Detroit, Michigan’s Midtown area has been a hotbed of redevelopment in the City for the past decade and is home to Wayne State University, the public institution that has had a wide-reaching impact on the safety and popularity of the area in recent years.
As a starting point, we can look at this year’s controversial Detroit Future City Framework (DFC), brainchild of the Detroit Works Project, in which Midtown and Wayne State play starring roles. Detroit Future City’s economic growth chapter places emphasis on the tech industry taking root in Downtown and on the popular “eds and meds” approach in Midtown (and the area surrounding the University of Detroit Mercy). Wayne State, no doubt, serves as an anchor institution in Midtown, attracting young educated people and medical professionals to the area. Take a walk around campus and you’ll see hip bakeries and coffee shops that have cropped up in recent years, and you can’t miss the Whole Foods store that opened its doors this summer.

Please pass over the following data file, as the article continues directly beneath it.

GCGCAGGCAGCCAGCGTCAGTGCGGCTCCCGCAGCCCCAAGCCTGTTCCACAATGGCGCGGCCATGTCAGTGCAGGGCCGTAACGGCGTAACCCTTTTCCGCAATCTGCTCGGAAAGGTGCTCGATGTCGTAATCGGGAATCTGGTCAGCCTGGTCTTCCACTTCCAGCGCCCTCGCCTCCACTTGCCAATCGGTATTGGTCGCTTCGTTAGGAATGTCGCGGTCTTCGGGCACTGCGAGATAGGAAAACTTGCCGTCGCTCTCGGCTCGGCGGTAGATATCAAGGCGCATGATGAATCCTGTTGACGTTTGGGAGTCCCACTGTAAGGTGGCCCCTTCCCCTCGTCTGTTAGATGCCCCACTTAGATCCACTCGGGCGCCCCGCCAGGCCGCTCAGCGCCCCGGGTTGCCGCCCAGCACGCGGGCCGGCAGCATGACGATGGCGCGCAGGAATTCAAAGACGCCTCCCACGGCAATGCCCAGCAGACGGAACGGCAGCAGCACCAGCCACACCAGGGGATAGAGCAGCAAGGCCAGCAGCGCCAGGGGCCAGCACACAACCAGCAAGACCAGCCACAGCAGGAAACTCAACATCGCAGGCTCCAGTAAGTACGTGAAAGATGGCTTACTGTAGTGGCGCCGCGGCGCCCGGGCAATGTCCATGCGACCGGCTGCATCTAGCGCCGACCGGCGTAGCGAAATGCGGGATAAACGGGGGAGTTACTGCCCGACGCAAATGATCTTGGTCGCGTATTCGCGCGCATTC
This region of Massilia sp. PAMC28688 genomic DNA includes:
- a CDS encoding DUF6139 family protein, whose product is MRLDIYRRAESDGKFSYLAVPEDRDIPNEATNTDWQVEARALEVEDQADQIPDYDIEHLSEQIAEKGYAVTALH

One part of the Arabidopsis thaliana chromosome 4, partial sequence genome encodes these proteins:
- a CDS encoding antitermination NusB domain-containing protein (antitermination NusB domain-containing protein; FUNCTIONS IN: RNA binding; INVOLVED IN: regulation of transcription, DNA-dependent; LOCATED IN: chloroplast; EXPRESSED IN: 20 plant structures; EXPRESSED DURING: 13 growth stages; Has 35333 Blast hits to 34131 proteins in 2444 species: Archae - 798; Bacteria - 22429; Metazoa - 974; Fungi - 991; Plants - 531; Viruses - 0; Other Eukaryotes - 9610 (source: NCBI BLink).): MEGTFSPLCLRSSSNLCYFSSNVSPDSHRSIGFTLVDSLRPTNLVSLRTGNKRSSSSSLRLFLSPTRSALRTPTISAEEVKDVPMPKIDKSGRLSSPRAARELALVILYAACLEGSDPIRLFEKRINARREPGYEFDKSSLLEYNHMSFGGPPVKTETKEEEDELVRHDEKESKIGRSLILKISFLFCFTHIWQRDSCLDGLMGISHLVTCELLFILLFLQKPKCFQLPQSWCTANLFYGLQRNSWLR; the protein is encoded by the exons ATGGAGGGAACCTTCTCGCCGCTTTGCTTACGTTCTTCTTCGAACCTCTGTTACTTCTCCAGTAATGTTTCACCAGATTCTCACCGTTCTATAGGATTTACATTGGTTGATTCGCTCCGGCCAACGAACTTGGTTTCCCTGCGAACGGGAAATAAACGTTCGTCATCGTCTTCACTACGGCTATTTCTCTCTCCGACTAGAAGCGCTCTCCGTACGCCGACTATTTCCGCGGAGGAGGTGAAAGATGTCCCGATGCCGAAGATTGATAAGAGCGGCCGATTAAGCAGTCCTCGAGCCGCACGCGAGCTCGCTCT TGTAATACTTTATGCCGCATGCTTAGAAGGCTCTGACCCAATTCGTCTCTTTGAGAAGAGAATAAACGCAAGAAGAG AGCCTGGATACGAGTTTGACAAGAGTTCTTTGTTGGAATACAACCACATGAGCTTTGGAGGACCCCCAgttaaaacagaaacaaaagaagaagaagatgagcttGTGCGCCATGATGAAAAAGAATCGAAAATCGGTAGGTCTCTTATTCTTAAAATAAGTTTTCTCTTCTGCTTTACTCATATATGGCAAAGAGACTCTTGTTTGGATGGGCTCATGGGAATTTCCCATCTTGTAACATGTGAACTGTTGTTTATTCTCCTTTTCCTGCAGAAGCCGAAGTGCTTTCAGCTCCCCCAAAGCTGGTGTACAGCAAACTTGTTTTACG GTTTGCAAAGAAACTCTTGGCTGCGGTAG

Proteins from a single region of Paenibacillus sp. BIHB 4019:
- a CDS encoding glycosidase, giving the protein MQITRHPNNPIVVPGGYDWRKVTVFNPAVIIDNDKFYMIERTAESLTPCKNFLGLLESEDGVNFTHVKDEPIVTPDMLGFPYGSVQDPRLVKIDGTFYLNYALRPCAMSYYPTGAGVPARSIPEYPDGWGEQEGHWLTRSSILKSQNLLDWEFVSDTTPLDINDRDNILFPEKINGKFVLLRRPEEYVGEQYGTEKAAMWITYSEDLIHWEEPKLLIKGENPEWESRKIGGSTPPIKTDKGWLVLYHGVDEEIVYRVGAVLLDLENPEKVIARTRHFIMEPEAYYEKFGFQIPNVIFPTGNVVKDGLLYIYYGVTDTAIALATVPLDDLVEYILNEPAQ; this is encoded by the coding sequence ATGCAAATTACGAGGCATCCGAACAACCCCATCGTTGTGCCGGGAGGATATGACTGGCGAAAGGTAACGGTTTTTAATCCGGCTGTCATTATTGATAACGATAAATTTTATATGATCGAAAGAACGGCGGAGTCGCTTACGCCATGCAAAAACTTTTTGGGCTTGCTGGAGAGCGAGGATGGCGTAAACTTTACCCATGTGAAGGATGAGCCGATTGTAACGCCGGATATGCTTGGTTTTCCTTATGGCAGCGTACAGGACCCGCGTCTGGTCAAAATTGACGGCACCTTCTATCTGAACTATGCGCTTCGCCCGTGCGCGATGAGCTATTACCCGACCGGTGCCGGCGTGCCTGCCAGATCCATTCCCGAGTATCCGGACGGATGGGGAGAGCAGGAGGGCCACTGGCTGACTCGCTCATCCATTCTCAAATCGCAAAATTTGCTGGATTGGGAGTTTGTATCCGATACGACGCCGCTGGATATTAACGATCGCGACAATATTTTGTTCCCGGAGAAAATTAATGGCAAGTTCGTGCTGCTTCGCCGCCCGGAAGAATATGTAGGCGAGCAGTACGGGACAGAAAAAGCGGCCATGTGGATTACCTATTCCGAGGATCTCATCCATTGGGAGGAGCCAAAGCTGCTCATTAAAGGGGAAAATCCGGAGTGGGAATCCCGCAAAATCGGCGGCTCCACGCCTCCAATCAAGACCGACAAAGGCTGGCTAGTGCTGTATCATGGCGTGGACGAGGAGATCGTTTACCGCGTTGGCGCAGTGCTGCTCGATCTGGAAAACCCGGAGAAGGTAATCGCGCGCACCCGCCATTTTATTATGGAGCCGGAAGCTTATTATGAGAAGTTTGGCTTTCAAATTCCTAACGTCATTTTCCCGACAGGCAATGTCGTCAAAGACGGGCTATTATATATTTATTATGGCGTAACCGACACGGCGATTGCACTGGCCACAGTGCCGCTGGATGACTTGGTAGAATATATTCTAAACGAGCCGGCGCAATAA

Wayne State’s initiatives in Midtown (and the DFC’s economic growth theories) stem from the idea of the “creative class” revitalizing today’s post-industrial cities, popularized by Richard Florida. The University’s website advertises that they’ve invested $700 million in the Midtown area through programs like the “15 by 15” initiative that seeks to increase Midtown’s professional population by 15,000 by 2015. With such an emphasis on this creative class approach, is the University forgetting about the, for lack of a better term, “non-creative” residents of Midtown?
The revitalization efforts made by the University have been remarkably successful, but controversy is always inescapable. What responsibilities or ethics do institutions like Wayne State have to the neighborhoods, or cities, as a whole, that house them?
Credits: Data and images linked to sources.